Inside Canada House

Canada HouseThere’s always something new to do in London, and my new thing this week is visiting Canada House in Trafalgar Square. It’s home to the High Commission of Canada in the UK and it’s recently undergone an extensive refurbishment. To showcase the result they’re running public tours on selected Fridays – so I went along to see what it’s like. Continue reading

Four new principals at the Royal Ballet – and two of them are Japanese!

Alexander Campbell, Francesca Hayward, Akane Takada, Ryoichi Hirano photo © ROH

photo © ROH

Way back in 2013 I wrote a post asking when we would next see a Japanese principal (the highest rank) at the Royal Ballet. Well, the 2016/17 season is the answer. And it’s not just one either – a bit like buses, it seems, you wait ages and then two come along at once. But the dancer I picked in my 2013 analysis of runners and riders isn‘t one of them. Want to find out who is? Then read on. Continue reading

Monk’s House Rodmell, Virginia Woolf’s country home

Monk's House RodmellI went down to Sussex this week to visit an old friend, and we spent a very pleasant, sunny afternoon visiting Monk’s House, the former home of writer Virginia Woolf, in Rodmell, a pretty village not far from Lewes. Virginia Woolf and her husband Leonard bought it in 1919, and it became the country retreat for the Bloomsbury Group. Continue reading

Commune with the bees in the Hive in Kew Gardens

The Hive at Kew

So what exactly is the hive? Well, it’s a new attraction at Kew that hopefully will help visitors understand the life of the bee. It’s a gleaming seventeen-metre-high aluminium structure that’s like a beehive you can walk into. Plus it’s an immersive, multi-sensory experience which is driven by activity in a real beehive in the gardens that activates lights and music. With me so far?  Continue reading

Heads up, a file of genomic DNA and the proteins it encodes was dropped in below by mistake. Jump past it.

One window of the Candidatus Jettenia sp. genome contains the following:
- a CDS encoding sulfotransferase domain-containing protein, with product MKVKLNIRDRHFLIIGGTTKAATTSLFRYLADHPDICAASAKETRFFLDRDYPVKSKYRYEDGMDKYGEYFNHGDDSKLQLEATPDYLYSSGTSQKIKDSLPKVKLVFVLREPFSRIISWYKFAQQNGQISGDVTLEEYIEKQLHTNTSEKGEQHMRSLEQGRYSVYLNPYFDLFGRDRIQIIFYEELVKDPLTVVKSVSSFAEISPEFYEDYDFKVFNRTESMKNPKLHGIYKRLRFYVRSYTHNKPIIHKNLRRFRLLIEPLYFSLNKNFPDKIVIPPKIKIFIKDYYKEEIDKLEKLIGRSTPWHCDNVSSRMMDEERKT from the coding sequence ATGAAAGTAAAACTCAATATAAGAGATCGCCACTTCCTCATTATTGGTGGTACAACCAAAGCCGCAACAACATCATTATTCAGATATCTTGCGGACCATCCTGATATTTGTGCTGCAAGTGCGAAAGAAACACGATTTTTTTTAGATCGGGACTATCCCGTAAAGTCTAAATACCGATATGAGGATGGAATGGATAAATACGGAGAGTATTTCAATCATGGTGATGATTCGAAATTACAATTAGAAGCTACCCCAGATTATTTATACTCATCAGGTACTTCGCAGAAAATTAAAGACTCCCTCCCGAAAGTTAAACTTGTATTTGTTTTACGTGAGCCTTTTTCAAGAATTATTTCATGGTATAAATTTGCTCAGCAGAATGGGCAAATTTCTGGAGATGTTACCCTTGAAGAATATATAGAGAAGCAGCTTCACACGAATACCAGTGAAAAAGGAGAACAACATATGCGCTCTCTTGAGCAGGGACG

The new Tate Modern extension

Tate Modern extensionThe new extension to the Tate Modern opened this week. It’s a ten story brick structure called the Switch House, that towers over the original six story Tate Modern, now called the Boiler House. Naturally, I headed down there as soon as I could, to take a look before the shine wears off. Here’s what I found.

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Want to see the new Kusama exhibition? Join the queue!

Kusama pumpkinsBack in 2012 the Tate Modern staged a major retrospective of the work of Japanese artist Yayoi Kusama which featured several of her infinity rooms – spaces which use mirror to give the illusion of vast distances. I remember lingering in them at my leisure, admiring the infinitely receding spots (a Kusama trademark). But that’s all in the past. Nowadays Kusama is hot, and to see her infinity rooms at the Victoria Miro gallery you need to queue. Continue reading

The Wallace Collection – French art for free in the heart of London

Wallace CollectionA lot of Londoners have a soft spot for the Wallace Collection. It’s just round the back of Oxford St and it’s free, so you can pop in for a browse any time you like. And it’s quite spectacular, filled with French eighteenth century painting, furniture and porcelain with famous Old Master paintings and, the icing on the cake, a world class armoury. So how does it come to be there? Continue reading

Missoni at the Fashion and Textile Museum

IMG_3073Back in the 1950’s Ottavio and Rosita Missoni did something remarkable – they made machine-knitted fabric into cutting edge fashion. Their company, founded in 1953, brought together Ottavio’s love of art, design and colour with Rosita’s understanding of fashion to create an eclectic combination of colour and style – one that’s been sought after ever since. This summer there’s an exhibition of their work at the Fashion and Textile Museum in Bermondsey so Yannick and I went to take a look. Continue reading

Fenton House: Hampstead’s hidden gem

Fenton House HampsteadA short (uphill) walk from Hampstead tube station takes you to a little enclave of old houses, where a seventeenth-century merchant’s house and its walled garden occupy a quiet corner. Grade I listed Fenton House, now owned by the National Trust (bequeathed to them in 1952 by Lady Binning, its last owner and resident), is a lovely place to visit on a fine spring day, as Yannick and I recently discovered.  Continue reading

Five fabulous London gardens to visit this Spring

Isabella PlantationThe weather (today at least) is sunny, and it’s not too far-fetched to suggest that spring has sprung. Cherry blossom season is over, so naturally you want to know what follows. The answer is bluebells and wisteria and rhododendrons and azalea, among others. Where are you going to see them? Just read on. Continue reading